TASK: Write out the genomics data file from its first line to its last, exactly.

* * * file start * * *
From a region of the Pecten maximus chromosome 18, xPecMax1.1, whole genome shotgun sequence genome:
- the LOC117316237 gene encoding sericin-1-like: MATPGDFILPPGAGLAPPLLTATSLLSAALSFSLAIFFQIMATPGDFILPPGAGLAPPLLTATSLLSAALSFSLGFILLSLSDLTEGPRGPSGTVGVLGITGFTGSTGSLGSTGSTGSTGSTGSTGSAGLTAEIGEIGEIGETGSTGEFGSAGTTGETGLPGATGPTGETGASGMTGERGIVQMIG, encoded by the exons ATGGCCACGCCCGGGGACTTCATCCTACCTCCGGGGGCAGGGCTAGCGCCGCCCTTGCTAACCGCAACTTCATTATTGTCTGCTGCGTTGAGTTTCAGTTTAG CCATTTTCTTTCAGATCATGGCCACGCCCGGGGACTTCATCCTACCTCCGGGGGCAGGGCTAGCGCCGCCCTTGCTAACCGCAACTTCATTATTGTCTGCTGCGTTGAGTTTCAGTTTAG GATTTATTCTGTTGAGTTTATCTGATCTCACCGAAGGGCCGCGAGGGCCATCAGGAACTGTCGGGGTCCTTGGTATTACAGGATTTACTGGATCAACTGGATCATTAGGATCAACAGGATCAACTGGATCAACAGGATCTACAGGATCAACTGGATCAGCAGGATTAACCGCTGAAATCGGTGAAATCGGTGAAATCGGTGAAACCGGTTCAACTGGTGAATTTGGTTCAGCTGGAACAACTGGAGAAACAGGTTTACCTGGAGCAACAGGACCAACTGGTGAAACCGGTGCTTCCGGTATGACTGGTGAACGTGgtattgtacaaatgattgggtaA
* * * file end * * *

From a region of the Pecten maximus chromosome 18, xPecMax1.1, whole genome shotgun sequence genome:
- the LOC117316237 gene encoding sericin-1-like: MATPGDFILPPGAGLAPPLLTATSLLSAALSFSLAIFFQIMATPGDFILPPGAGLAPPLLTATSLLSAALSFSLGFILLSLSDLTEGPRGPSGTVGVLGITGFTGSTGSLGSTGSTGSTGSTGSTGSAGLTAEIGEIGEIGETGSTGEFGSAGTTGETGLPGATGPTGETGASGMTGERGIVQMIG, encoded by the exons ATGGCCACGCCCGGGGACTTCATCCTACCTCCGGGGGCAGGGCTAGCGCCGCCCTTGCTAACCGCAACTTCATTATTGTCTGCTGCGTTGAGTTTCAGTTTAG CCATTTTCTTTCAGATCATGGCCACGCCCGGGGACTTCATCCTACCTCCGGGGGCAGGGCTAGCGCCGCCCTTGCTAACCGCAACTTCATTATTGTCTGCTGCGTTGAGTTTCAGTTTAG GATTTATTCTGTTGAGTTTATCTGATCTCACCGAAGGGCCGCGAGGGCCATCAGGAACTGTCGGGGTCCTTGGTATTACAGGATTTACTGGATCAACTGGATCATTAGGATCAACAGGATCAACTGGATCAACAGGATCTACAGGATCAACTGGATCAGCAGGATTAACCGCTGAAATCGGTGAAATCGGTGAAATCGGTGAAACCGGTTCAACTGGTGAATTTGGTTCAGCTGGAACAACTGGAGAAACAGGTTTACCTGGAGCAACAGGACCAACTGGTGAAACCGGTGCTTCCGGTATGACTGGTGAACGTGgtattgtacaaatgattgggtaA